Charging on the go can include direct from an e-bike (some e-bikes have USB charge ports fitted to allow you to connect smaller 5V devices to them), from a powerbank (like this well-reviewed high capacity model) or even from a 5 V solar panel if away from mains supply (though this is much less reliable unless in a perfectly sunny climate with long summer days).
I tend to travel with a small powerbank in a light backpack and small solar panel on the backpack to keep the powerbank topped up and have yet to run out of power, even whilst carry several 5V devices.
Laptops are arriving on the scene that can be charged via USB-C though it’s a big ask to keep them topped up whilst away from mains supply for any length of time.
Richard Peace is a cycling journalist as well as the author of many cycle guide books and maps through his own company Excellent Books.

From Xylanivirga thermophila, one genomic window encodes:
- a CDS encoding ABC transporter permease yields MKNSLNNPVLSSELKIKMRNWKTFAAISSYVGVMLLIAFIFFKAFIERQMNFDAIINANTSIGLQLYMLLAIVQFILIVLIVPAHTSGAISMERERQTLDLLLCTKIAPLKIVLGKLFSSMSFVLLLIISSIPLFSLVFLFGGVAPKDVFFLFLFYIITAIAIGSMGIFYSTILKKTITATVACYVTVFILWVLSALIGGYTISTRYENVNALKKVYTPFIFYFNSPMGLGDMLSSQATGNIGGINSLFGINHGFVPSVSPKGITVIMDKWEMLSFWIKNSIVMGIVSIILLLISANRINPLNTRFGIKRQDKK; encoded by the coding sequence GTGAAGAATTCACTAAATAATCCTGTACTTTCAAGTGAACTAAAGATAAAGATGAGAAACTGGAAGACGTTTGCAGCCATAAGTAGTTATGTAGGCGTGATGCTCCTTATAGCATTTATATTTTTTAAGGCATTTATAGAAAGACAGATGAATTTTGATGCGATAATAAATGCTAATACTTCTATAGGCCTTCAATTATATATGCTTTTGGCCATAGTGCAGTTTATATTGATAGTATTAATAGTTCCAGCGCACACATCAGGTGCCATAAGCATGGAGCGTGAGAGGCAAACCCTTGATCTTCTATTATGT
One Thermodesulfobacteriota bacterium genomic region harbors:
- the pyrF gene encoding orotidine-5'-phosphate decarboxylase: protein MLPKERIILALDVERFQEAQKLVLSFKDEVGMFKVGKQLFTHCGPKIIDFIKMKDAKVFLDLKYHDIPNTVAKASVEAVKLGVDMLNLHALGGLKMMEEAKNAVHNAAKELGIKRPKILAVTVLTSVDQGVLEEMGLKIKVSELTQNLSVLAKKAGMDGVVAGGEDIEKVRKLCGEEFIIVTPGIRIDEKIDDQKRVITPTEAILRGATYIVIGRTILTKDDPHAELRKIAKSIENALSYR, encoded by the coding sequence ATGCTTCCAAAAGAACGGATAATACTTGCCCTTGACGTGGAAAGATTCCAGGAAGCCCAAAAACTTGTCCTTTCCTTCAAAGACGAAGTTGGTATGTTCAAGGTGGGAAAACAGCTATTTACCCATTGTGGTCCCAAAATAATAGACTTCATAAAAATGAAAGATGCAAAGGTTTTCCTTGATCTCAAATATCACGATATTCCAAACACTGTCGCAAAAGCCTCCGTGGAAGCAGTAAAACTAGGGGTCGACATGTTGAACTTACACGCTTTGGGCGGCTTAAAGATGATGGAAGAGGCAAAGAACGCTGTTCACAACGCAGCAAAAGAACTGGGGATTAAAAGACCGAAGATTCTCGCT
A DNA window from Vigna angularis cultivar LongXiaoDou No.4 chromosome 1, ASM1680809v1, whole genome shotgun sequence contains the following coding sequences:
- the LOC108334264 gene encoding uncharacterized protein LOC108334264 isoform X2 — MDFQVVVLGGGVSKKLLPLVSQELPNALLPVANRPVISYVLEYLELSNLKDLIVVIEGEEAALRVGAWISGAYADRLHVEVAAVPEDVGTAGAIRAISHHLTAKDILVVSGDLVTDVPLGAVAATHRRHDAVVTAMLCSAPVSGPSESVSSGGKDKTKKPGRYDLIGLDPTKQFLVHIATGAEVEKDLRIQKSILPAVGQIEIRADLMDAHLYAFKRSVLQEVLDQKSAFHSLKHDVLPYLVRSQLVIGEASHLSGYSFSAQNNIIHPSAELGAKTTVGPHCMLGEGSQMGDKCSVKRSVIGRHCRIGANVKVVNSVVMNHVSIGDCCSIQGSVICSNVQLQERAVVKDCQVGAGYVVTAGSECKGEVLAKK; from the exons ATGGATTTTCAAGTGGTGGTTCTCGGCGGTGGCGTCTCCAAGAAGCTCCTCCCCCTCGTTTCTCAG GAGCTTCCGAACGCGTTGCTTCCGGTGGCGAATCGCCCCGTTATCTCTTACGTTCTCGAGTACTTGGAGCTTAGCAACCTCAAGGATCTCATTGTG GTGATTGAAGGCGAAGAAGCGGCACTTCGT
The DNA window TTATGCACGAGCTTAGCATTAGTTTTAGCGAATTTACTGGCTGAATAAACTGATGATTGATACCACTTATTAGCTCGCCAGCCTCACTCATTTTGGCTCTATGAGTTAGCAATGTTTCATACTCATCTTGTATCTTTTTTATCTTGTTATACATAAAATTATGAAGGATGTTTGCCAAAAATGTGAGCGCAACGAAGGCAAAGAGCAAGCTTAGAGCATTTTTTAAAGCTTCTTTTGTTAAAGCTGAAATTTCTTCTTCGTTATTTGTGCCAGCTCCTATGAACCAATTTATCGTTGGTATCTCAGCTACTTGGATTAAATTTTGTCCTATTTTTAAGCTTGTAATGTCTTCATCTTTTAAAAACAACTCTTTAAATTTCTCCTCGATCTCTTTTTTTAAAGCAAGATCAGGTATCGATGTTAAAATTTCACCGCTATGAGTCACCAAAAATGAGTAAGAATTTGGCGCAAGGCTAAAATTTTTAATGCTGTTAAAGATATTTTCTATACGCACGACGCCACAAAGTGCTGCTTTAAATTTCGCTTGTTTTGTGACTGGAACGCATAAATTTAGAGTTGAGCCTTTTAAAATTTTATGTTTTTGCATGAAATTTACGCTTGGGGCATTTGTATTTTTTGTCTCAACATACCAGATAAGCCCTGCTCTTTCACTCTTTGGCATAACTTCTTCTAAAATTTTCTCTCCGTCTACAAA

You can read more about what Richard does on his own website, Richard Peace Cycling.
His guide books and maps are below:
The Ultimate Scottish C2C Guide, from Excellent BooksProduct on sale
Ultimate UK Cycle Route Planner from Excellent BooksProduct on sale
Cycling Southern France cycle guide bookProduct on sale
Devon Coast to Coast Cycle GuideProduct on sale
C2C Cycle Route Ultimate Guide BookProduct on sale
Cycling Northern France guide bookProduct on sale
Trans Pennine Trail Guide BookProduct on sale
Veloscenic – Paris-Versailles-Mont St MichelProduct on sale
Brompton Bicycle from Excellent Books£11.95
Electric Bicycles by David Henshaw and Richard PeaceProduct on sale
Avenue Verte – London to Paris by Bike£12.95